80.  We believe that legislation, in particular legislation liable to have a significant impact on the CJEU's workload, should include within its impact assessment a section considering its likely impact on the CJEU, a cogent recent example being the introduction of the REACH Regulation. Where the EU creates executive agencies designed to police the application of Community law, it is a legal requirement that their decisions be open to challenge. The EU institutions should not ignore the fact that the act of creating a regulatory agency whose decisions are subject to an appeal to the GC brings with it an impact on the GC which, as currently constituted, will struggle to carry the additional burden. Whilst we recognise the limitations of impact assessments highlighted by both the Commission and the Government, it must be the case that at least when creating an executive agency the Member States should consider its judicial impact.

Reform of Commission competition Decisions

81.  The Law Society argued that the length of written proceedings before the GC can be exacerbated by the "excessive" length of the Commission Decision being challenged. They suggest that "the Commission should be encouraged to consider shortening its own Decisions in competition and State aid matters without prejudice to the obligation ... to state fully its reasoning".[111] In response, Señor Requena pointed to "a new approach" by the Commission, built around an assessment of the ability of third parties to pay Commission fines and the policy of "settlement". He described "settlement" as allowing "the Commission to impose fines with a 10% reduction ... having received some sort of acknowledgment by the firms of their fault and, at the same time, some commitment in order to avoid repetition of the fault in the future". He concluded that "our competition policy is in permanent evolution and these two elements ... will contribute to alleviate the workload of the General Court in the coming months and years".[112]

82.  The Committee welcomes the Commission's new approach to competition cases and notes Señor Requena's comment that the Commission's competition policy is in "permanent evolution". In that light, we suggest that the Commission continues to strive to limit the impact their procedures and decisions have on the ability of the GC to cope with its workload. But this alone will not provide a solution to the GC's difficulties.

The rotation of judges

83.  This problem was brought to the Committee's attention by the CJEU itself. The Court argued that the current rules on the replacement of judges, whereby they are partially replaced every three years in alternate groupings of 13 and 14, cause problems for the Court in relation to how they manage their case-load. They said "[u]ncertainty over the appointment, or renewal, of judges has a direct effect on the scheduling of hearings and the handling of cases, not only in relation to cases assigned to judges whose terms of office are about to expire, but also in relation to cases assigned to the other members of the Chamber of which those judges are members". They conclude that this lack of stability has a "significant impact on their efficiency".[113] AG Sharpston added, "in order to ensure that judicial business is handled without interruption, it is important to know who is being renewed and who is likely to be replaced", but, "Member States do not always communicate this information to the Court until rather late in the day".[114] She asked that the Member States "let the Court know as soon as possible whether or not they intend to re-nominate an incumbent".[115]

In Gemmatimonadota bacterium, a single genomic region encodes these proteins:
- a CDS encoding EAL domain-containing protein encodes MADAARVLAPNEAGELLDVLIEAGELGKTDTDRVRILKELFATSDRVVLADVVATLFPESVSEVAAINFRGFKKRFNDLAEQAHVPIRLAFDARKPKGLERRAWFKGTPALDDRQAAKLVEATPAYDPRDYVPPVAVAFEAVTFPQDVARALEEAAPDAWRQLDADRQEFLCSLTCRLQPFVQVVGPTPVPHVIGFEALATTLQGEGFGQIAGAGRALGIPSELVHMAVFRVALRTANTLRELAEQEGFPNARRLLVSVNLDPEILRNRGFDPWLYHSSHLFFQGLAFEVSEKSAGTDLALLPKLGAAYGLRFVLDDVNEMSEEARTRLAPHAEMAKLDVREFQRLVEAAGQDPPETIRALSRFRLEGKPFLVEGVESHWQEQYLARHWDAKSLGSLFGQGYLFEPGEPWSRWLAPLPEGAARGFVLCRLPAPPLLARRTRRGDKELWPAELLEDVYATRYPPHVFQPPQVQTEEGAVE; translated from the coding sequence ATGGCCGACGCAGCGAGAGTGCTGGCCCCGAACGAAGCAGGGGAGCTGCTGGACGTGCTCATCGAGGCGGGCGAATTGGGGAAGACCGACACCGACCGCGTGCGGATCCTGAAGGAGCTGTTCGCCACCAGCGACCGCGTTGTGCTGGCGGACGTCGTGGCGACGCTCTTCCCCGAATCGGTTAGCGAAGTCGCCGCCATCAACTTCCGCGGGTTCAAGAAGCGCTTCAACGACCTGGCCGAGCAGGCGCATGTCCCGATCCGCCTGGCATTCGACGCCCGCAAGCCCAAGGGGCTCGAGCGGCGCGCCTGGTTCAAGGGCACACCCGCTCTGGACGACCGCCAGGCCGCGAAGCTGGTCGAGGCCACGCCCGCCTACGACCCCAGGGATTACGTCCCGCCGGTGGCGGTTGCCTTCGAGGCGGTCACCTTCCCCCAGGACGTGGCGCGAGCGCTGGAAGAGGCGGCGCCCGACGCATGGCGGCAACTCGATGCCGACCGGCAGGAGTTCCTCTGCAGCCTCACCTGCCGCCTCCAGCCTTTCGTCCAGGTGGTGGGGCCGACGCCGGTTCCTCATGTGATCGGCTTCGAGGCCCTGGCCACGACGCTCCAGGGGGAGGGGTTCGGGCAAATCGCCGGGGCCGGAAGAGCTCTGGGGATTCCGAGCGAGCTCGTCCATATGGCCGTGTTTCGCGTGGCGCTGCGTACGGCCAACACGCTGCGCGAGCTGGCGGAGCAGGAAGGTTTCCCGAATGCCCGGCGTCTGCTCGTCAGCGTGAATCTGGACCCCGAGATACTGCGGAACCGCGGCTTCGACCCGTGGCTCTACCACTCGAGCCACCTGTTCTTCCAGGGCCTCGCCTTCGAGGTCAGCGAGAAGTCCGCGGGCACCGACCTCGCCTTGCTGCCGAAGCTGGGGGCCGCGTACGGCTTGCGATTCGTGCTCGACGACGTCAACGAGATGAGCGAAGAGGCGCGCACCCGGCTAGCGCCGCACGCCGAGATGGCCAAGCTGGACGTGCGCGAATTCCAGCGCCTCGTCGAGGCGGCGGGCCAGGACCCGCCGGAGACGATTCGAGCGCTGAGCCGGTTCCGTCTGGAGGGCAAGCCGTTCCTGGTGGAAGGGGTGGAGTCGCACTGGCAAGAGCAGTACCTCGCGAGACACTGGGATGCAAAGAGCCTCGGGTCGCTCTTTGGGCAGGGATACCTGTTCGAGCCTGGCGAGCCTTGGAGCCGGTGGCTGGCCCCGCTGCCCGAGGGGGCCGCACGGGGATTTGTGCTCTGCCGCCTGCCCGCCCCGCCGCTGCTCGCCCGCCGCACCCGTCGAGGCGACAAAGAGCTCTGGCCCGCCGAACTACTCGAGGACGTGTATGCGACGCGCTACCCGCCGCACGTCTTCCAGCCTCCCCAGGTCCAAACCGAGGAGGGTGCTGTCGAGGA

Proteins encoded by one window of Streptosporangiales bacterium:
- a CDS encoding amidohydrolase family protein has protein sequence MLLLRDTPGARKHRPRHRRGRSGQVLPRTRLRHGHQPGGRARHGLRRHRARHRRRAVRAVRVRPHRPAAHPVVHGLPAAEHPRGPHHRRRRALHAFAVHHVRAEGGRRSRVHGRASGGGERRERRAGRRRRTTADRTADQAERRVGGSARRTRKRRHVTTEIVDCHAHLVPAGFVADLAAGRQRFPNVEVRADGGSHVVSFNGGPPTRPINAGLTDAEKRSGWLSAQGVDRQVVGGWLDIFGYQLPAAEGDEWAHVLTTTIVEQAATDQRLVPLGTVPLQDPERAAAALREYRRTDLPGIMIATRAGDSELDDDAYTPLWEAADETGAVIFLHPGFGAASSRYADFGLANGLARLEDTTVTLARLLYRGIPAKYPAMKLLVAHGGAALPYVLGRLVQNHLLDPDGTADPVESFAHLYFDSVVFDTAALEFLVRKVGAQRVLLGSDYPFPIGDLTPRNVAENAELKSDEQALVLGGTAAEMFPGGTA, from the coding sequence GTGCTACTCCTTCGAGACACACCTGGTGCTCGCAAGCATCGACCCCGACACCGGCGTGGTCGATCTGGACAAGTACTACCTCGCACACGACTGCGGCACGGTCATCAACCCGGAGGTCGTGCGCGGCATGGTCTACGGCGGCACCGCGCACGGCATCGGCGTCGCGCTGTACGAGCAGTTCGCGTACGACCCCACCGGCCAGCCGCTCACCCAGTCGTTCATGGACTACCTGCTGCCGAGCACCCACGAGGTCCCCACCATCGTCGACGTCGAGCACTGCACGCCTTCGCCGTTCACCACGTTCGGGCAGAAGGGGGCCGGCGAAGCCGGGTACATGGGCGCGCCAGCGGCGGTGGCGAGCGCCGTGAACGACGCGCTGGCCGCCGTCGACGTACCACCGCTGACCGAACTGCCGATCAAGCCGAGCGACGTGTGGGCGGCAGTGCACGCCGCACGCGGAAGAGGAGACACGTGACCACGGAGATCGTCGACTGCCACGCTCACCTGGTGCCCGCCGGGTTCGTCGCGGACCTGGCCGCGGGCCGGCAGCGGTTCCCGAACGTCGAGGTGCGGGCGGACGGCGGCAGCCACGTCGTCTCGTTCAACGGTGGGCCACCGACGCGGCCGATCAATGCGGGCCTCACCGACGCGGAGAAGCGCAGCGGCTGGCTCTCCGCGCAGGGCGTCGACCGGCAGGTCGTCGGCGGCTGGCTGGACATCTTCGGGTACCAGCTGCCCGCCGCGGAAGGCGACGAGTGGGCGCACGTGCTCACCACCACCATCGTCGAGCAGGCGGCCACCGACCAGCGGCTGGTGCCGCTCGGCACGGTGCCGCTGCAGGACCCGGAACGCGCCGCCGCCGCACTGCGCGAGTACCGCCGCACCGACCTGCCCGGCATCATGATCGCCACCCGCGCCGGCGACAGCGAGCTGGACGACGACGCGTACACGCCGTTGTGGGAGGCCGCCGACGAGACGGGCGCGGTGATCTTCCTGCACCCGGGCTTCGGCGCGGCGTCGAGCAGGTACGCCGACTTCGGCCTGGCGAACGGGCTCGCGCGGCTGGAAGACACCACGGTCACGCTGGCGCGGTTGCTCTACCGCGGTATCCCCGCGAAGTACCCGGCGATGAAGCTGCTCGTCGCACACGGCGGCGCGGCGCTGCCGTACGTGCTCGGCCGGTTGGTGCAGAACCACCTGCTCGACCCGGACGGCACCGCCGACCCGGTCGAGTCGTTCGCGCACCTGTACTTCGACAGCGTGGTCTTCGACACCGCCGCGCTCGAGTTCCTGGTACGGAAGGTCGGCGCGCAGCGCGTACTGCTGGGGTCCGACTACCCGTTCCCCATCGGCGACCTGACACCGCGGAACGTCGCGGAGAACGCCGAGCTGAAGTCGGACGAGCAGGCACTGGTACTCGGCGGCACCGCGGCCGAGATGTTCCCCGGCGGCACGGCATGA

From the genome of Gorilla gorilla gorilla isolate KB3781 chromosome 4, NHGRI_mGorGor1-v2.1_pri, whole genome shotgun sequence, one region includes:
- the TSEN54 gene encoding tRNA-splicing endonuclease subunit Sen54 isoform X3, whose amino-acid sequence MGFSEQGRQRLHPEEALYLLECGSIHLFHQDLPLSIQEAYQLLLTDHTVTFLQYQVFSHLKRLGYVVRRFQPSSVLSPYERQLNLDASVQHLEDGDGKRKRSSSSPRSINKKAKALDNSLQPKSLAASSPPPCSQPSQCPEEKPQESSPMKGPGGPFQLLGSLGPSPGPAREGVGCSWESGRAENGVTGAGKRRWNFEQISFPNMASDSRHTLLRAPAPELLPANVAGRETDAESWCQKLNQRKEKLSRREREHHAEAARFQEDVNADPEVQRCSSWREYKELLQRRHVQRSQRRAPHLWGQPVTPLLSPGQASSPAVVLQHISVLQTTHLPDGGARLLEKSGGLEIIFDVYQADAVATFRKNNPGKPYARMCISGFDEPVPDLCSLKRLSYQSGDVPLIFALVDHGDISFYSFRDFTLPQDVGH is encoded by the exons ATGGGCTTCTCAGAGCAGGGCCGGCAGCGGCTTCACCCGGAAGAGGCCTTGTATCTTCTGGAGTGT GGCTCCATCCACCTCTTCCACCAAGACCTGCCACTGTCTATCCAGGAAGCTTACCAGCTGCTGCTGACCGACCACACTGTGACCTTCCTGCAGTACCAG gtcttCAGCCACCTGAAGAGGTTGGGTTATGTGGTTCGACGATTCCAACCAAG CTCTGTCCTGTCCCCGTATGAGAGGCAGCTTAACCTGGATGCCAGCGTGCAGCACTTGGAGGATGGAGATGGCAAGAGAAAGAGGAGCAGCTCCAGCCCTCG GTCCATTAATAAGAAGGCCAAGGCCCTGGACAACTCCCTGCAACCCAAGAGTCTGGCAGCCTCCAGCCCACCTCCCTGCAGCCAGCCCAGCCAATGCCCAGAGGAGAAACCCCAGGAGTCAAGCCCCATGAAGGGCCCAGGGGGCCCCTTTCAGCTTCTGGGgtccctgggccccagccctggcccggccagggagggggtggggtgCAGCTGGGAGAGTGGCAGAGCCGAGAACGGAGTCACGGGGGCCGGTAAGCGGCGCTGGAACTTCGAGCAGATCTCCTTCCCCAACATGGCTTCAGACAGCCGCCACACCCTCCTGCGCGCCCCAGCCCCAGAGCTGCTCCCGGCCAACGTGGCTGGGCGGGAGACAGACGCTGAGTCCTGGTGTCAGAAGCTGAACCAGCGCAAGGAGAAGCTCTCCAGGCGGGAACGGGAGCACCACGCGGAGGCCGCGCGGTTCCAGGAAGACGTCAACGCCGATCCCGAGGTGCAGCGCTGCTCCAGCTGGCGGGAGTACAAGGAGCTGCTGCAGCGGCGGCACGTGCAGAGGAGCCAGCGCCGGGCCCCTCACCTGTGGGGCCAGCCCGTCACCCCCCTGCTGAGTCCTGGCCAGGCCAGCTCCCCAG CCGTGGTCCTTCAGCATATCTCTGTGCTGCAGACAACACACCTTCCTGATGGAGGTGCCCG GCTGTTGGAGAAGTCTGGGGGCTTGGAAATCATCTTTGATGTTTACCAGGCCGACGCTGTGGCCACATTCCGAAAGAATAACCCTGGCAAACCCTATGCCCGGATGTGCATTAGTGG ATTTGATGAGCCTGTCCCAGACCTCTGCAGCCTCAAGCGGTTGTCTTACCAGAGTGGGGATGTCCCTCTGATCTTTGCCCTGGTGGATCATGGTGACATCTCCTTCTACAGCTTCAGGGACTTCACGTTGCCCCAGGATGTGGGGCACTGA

84.  The Committee recommends that the Member States heed AG Sharpston's request and state their intentions regarding the appointment of judges in good time. We suggest that the Court stipulates what constitutes a reasonable period of time.

100   Q 125. Back

101   Q 125. Back

102   Q 147. Back

103   Q 125. Back

104   Q 134. Back

105   Professor Tridimas (WE 11) at paragraph 1; the European Circuit of the Bar of England and Wales (WE 6) at paragraph 13; and the CCBE (WE 9) at paragraph 35. Back

106   Q 2. Back

107   Q 61. Back

108   (WE 8) at paragraph 14. Back

109   Q 119. Back

110   Q 166. Back

111   (WE 8) at paragraph 21. Back

112   Q 123. Back

113   (WE 13) at paragraph 47. Back

114   See AG Sharpston's evidence at paragraph 1.7 in Appendix 5. Back

115   See AG Sharpston's evidence at paragraph 2.7 in Appendix 5. Back